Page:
It was really important because I’ve been finding things a struggle recently. Having flu set me back by days – particularly with my work. I had to stay in bed and I could hardly do anything. And I seem to be running my life at capacity at the moment – trying to fit everything in, rushing from one thing to another. I know I’m not alone in that. So when something sets you back it feels like everything starts to dissolve.

I love my work and I find it really rewarding. I’m ambitious and I’m pleased with the fact I’ve started to grow with my first hire. But I’m also trying to protect the two days off a week I have with D and ringfence them so that work doesn’t intrude. But I know that’s not always possible. All I can do is try my best with it and if I have to do bits and pieces in the evenings and weekends, so be it.

For me getting back on track was about tipping the balance in favour of work for a while and then setting aside some specific time to spend with the children. So we went into town to buy some clothes for the Scarecrow we’re doing for the PTA and then had a pizza together. I barely checked my phone and I really enjoyed the time we took.

Likewise, on Friday I tried to do very little work. D watched some TV because that’s actually OK. But he also helped me with some things around the house, we played together and we read together. And then we got his sister and they did some playing, too.

And work will adapt. I’m only human and the main pressure I’m feeling is coming from me, myself. The nature of what I do in PR means I can work from home – brilliant – and do much of it myself. But it also means there are lots of things that are actually out of my control and even if I work flat out, things still might not come off. I work hard and I’m experienced and get results. I need to remind myself of that a bit more.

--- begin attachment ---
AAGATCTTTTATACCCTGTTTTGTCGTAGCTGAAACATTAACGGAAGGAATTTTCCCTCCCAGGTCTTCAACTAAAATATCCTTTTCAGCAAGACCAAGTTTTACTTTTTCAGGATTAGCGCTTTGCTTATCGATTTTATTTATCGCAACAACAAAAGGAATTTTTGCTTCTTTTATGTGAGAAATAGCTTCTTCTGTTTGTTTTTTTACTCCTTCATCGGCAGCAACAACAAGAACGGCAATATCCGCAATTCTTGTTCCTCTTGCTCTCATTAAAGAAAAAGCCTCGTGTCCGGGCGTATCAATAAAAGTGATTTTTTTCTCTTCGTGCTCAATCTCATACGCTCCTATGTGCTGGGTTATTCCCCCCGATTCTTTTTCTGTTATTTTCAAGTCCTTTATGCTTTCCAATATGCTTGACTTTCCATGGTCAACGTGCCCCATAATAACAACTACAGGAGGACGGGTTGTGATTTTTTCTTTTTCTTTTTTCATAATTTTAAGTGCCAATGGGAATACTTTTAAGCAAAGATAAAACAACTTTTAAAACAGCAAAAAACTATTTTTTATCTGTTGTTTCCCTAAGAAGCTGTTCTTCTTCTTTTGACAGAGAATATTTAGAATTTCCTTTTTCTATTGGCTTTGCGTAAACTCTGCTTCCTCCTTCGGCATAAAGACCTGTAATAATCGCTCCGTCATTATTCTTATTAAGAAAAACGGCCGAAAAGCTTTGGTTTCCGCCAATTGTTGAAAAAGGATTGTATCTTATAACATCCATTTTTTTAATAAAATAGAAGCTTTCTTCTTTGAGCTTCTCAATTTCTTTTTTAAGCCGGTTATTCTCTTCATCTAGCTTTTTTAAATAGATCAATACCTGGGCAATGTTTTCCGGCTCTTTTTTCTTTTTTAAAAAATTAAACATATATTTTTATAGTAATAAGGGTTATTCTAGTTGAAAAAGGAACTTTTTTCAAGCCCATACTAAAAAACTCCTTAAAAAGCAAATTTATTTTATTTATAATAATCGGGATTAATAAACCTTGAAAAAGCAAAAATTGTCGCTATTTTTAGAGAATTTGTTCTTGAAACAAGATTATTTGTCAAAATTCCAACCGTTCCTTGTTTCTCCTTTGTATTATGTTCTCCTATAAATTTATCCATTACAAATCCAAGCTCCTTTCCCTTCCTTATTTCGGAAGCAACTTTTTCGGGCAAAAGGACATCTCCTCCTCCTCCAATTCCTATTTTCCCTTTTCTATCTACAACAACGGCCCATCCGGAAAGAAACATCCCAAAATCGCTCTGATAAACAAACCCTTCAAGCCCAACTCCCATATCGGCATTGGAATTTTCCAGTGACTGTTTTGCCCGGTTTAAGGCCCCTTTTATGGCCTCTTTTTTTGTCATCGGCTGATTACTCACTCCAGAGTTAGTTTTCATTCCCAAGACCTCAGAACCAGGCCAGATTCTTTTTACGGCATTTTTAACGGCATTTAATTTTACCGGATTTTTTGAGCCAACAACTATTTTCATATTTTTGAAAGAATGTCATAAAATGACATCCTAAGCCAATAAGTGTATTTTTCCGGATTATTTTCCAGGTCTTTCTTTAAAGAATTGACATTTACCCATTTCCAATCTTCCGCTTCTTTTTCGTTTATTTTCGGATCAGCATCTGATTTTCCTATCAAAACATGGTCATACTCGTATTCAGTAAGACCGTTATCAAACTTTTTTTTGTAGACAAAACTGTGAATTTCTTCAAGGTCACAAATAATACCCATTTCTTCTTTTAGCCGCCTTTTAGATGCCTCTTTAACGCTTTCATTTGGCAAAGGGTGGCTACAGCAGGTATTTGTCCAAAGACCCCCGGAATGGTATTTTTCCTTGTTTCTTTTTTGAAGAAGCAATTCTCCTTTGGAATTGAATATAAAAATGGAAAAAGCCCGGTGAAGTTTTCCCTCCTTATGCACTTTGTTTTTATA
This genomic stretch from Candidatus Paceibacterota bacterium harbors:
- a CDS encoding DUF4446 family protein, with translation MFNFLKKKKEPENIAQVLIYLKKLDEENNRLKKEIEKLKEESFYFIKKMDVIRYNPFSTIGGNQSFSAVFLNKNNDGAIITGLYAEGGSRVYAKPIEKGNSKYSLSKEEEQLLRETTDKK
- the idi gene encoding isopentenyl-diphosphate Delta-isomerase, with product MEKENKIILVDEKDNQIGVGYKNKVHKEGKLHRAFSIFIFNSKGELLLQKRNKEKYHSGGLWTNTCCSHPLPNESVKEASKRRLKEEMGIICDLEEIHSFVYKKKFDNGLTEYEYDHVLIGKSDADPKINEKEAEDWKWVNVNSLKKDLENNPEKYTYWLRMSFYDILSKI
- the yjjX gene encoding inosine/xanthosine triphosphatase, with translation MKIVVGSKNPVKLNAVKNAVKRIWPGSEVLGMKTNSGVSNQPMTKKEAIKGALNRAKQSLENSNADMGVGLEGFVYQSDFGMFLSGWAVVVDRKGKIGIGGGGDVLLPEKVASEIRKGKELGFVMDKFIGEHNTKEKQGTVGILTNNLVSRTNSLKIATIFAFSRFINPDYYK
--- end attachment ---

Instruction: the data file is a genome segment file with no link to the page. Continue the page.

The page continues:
It’s OK to have low points and it’s OK to change your daily routine to adapt. Sometimes the scales tip one way and sometimes they tip another, but I know the best thing for my family is that I’m OK and I can cope with what comes along. And if I have to make some adjustments to do that, I know I will.

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Our current craze for fairies and win a My Fairy Garden

There’s a real craze for fairies in our house. It started with Scrip looking after the fairy house at school (I’m still not sure what form this house takes but it seems to provide hours of fun at break time), continued with night time notes to the Tooth Fairy, even though she still has a full set still intact, and then carried on with Tinkerbell and her friends who flew in at Christmas.

My Fairy Garden

Then there’s the fairy dust, tiny fairy door and now, the final piece in the puzzle, her My Fairy Garden. She was delighted to try one out for herself as we’d bought a few variations such as the flowerpot for friends’ sixth birthdays recently. I like the way there’s a bit of nature mixed in – with our version you get some grass seeds to sprinkle in the soil and grow around the miniature house and accessories.